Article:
Among youth who had been homeless, the majority reported that their longest episode of homelessness was between a week and a month long.

In total, more than half of the youth who had been homeless reported being homeless for more than 30 days since their last interview.” Interviews were conducted approximately 2 years apart.

source: https://www.chapinhall.org/wp-content/uploads/CY_YT_RE0518_1.pdf

Statistics from Kids Alliance

  • Less than half of all foster youth in California graduate high school.
  • Half of youth who have aged out of foster care end up homeless or incarcerated.
  • 75% of young women in foster care report at least one pregnancy by age 21, compared to 33% in the general population.
  • By grade 11, only 20% of students in foster care are proficient in English.
  • Only 5% are proficient in math.
  • 75% of students in foster care are performing below grade level. 

Source: kids-alliance.org

National Foster Youth Institute Statistics

  • More than 23,000 children will age out of the US foster care system every year.
  • After reaching the age of 18, 20% of the children who were in foster care will become instantly homeless.
  • Only half of foster kids who age out of the system will have gainful employment by the age of 24.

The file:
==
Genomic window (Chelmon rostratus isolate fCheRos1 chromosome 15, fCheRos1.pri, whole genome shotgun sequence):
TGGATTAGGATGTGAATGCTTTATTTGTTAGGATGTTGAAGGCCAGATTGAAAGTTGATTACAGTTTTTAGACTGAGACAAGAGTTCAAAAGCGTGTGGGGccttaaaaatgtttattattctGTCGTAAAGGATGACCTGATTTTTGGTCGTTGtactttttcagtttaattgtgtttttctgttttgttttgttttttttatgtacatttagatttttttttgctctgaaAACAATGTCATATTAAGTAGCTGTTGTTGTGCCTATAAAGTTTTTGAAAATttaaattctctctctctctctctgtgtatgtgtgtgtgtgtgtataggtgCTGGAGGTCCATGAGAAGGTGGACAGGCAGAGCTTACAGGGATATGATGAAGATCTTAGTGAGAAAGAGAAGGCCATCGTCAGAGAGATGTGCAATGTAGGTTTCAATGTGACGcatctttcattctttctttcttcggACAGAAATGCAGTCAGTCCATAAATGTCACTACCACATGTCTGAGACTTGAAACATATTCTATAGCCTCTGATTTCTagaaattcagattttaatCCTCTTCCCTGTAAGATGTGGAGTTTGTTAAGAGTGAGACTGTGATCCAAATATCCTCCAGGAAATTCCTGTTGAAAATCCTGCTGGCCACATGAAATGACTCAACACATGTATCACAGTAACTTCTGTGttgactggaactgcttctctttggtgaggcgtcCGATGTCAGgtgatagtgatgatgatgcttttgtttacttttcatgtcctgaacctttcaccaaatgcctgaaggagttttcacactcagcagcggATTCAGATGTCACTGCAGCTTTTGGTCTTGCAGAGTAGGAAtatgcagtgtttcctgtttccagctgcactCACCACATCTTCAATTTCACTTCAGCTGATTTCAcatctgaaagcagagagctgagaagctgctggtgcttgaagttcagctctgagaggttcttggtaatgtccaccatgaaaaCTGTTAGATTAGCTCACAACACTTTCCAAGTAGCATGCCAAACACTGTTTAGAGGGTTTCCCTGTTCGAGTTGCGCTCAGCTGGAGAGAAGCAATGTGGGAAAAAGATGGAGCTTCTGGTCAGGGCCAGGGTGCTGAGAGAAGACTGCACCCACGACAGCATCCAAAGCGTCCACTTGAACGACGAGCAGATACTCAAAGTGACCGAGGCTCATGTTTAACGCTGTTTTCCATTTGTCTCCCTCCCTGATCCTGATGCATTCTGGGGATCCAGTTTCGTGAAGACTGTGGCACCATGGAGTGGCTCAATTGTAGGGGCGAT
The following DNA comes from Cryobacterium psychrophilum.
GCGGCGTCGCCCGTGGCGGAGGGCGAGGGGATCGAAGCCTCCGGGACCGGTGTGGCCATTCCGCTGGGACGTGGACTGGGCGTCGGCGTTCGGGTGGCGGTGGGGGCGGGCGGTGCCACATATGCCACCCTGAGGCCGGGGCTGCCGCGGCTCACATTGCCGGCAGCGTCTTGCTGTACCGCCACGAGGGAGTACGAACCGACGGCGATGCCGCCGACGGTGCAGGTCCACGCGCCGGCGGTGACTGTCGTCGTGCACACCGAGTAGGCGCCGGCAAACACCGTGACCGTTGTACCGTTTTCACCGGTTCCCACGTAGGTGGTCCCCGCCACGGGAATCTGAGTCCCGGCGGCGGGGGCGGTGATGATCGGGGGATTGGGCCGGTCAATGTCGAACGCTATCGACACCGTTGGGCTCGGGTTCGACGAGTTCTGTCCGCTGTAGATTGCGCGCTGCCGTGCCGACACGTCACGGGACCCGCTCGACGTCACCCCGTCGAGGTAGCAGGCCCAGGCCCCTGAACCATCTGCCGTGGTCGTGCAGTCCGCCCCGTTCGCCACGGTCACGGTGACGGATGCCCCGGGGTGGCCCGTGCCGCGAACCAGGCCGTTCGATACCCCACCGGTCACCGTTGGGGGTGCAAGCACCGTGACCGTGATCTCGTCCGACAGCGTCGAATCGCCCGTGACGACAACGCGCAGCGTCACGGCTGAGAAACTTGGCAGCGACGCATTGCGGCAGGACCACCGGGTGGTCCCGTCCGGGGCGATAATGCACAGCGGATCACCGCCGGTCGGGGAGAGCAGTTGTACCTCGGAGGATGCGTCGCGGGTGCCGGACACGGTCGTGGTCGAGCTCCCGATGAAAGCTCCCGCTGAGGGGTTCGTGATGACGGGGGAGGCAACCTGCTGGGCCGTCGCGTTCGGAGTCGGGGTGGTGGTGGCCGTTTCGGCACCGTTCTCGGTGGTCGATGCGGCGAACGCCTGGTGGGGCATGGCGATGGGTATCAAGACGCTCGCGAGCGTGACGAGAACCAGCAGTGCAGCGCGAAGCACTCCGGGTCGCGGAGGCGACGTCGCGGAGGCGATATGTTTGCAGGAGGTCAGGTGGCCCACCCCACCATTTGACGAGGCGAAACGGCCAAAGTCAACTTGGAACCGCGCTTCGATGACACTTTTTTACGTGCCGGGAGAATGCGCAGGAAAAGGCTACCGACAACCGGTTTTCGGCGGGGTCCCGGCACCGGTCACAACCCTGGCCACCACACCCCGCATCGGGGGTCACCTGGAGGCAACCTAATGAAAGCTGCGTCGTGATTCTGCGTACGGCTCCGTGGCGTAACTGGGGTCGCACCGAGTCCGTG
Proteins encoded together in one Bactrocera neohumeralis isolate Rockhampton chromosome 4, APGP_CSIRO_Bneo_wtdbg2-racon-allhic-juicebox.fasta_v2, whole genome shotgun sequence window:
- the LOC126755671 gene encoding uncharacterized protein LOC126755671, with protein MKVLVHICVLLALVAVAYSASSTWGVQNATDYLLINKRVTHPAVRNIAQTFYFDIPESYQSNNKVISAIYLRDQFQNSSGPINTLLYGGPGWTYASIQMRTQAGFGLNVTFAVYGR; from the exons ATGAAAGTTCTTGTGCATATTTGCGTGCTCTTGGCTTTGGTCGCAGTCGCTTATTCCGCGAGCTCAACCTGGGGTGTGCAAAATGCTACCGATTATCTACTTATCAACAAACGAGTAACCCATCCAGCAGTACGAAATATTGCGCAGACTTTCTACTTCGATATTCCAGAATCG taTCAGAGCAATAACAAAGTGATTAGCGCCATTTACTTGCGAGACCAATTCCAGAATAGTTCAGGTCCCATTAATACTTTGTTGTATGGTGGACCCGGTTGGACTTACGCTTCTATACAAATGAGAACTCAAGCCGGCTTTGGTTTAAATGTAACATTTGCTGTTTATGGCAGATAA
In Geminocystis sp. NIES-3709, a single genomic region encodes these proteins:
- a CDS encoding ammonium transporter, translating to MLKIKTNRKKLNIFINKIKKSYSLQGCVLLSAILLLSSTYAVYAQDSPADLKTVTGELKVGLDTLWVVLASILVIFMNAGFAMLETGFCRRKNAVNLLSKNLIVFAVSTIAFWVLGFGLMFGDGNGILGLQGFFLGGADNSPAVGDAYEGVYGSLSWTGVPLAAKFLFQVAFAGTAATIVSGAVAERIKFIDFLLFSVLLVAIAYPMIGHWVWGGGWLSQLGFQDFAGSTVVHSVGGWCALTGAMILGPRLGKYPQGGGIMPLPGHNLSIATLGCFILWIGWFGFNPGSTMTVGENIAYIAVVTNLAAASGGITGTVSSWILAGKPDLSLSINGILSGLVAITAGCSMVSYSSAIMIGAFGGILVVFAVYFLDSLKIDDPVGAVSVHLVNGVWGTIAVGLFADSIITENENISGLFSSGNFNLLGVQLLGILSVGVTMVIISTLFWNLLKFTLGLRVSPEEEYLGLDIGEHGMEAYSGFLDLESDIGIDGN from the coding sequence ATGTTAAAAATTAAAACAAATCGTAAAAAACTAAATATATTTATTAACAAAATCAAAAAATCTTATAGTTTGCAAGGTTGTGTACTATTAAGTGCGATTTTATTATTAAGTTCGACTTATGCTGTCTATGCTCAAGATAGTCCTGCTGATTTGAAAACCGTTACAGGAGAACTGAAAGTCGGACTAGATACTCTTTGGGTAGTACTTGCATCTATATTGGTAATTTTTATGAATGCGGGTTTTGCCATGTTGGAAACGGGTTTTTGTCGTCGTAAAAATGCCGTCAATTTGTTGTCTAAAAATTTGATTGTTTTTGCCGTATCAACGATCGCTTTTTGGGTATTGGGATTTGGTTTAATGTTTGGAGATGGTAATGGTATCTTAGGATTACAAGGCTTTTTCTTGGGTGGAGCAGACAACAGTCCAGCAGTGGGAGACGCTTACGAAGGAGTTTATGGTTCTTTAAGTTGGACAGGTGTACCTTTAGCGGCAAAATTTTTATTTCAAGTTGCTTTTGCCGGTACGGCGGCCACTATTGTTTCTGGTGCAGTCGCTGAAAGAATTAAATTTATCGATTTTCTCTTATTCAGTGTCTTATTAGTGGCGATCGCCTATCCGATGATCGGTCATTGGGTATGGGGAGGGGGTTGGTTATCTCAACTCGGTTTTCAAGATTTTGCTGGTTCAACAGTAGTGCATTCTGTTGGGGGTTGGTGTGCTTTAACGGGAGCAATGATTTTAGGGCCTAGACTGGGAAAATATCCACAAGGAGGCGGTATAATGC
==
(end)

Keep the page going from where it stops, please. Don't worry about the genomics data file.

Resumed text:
• Less than a 3% of children who have aged out of foster care earn a college degree at any point.
  • Despite all of the challenges, 70% of foster kids regularly say that they would like to attend college one day.

Source: www.nfyi.org/51-useful-aging-out-of-foster-care-statistics-social-race-media/

Aging Out Statistics Can Change

Finally Family Homes has a plan to change those aging out statistics for foster youth. Please read more about us and follow us on Instagram to keep up on all that we are doing with the help of people like you!

Finally Family Homes is starting in California, the problem is most dire, but plan to expand in the years to come. If you’d liked to learn more about what’s available to support foster youth right now nationally, check out Aging Out of Foster Care Programs.